Monday, March 26, 2007

Tenth Circuit Holds Parties Must Assert a Defense in a Pre-Verdict Rule 50(a) Motion to Assert the Defense Again in a Post-Verdict Motion Under Rule 5

Per Marshall v. Columbia Lea Regional Hosp., 474 F.3d 733 (10th Cir. Jan. 09, 2007):

We begin by sua sponte addressing one procedural hurdle. Although the officers raised the qualified immunity defense in their answer to Mr. Marshall's amended complaint, in their motion for summary judgment prior to the first appeal in this case, and later in their post-verdict motion for judgment as a matter of law under Rule 50(b)(1)(C), the officers apparently did not raise qualified immunity in their pre-verdict Rule 50(a) motion, which is a prerequisite to a post-verdict motion under Rule 50(b). The renewed motion under Rule 50(b) cannot assert grounds for relief not asserted in the original motion. See Anderson v. United Tel. Co., 933 F.2d 1500, 1503 (10th Cir.1991) (using the “directed verdict” and “judgment n.o.v.” nomenclature of Rule 50 prior to its amendment in 1991); McCardle v. Haddad, 131 F.3d 43, 51 (2d Cir.1997) (“In sum, a posttrial motion for judgment as a matter of law can properly be made only if, and to the extent that, such a motion specifying the same grounds was made prior to the submission of the case to the jury.”). “To hold otherwise would be in contravention of the purposes of Rule 50(a).” Miller v. Eby Realty Group LLC, 396 F.3d 1105, 1115 (10th Cir.2005).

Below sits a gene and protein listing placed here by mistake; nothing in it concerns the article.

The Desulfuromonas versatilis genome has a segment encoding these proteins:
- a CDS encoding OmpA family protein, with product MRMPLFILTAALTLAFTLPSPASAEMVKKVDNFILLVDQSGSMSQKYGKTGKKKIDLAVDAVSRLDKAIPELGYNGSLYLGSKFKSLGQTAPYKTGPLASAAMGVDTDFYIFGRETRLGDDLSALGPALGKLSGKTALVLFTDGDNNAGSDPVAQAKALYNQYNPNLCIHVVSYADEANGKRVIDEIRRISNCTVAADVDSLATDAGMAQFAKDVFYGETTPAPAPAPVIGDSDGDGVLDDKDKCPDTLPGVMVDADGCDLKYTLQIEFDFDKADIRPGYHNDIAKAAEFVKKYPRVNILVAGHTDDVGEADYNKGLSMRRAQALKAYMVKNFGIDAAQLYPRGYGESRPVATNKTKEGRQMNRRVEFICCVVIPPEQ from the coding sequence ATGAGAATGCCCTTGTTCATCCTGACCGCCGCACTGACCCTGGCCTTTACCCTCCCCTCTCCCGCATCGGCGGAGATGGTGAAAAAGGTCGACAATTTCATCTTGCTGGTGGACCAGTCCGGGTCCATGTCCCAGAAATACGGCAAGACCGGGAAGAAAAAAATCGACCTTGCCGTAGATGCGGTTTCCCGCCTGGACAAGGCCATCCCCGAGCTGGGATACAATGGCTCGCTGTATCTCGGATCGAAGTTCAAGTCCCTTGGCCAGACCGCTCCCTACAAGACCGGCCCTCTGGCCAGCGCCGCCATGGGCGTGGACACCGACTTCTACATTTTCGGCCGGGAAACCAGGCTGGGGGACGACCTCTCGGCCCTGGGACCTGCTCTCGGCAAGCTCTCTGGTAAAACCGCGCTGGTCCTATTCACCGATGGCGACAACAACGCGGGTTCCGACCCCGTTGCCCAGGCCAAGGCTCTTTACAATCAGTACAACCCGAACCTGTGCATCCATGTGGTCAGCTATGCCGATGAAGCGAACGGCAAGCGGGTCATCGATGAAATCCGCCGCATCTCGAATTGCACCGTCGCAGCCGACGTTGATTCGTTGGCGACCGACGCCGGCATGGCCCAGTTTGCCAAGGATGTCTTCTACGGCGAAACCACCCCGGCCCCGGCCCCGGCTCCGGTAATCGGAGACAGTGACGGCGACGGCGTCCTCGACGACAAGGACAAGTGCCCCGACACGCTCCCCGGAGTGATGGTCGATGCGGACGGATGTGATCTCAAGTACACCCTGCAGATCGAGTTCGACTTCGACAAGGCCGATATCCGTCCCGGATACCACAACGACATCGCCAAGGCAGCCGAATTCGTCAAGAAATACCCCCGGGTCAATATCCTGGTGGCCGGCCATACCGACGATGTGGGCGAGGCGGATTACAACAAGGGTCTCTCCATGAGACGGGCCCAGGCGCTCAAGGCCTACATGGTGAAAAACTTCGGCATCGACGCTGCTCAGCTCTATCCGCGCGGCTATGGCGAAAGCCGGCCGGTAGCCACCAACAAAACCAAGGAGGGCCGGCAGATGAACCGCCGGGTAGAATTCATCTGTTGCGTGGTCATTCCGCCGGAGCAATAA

The provisions of Rule 50(a) and (b) thus serve two purposes: they “ ‘protect[ ] the Seventh Amendment right to trial by jury, and ensur[e] that the opposing party has enough notice of the alleged error to permit an attempt to cure it before resting.’ ” Id. (quoting FSLIC v. Reeves, 816 F.2d 130, 138 (4th Cir.1987)). Mr. Marshall does not mention this issue in his response brief before us, although at oral argument, counsel reminded the panel that qualified immunity was not raised until after the jury reached its verdict. Mr. Marshall's failure to challenge the Rule 50(b) motion in his brief specifically on the grounds that the issue was waived by an inadequate Rule 50(a) motion results in a waiver of the issue. State Farm Fire & Cas. Co. v. Mhoon, 31 F.3d 979, 984 n. 7 (10th Cir.1994) (stating that failure to raise an issue in appellate brief waives the issue). We thus proceed to qualified immunity issue.


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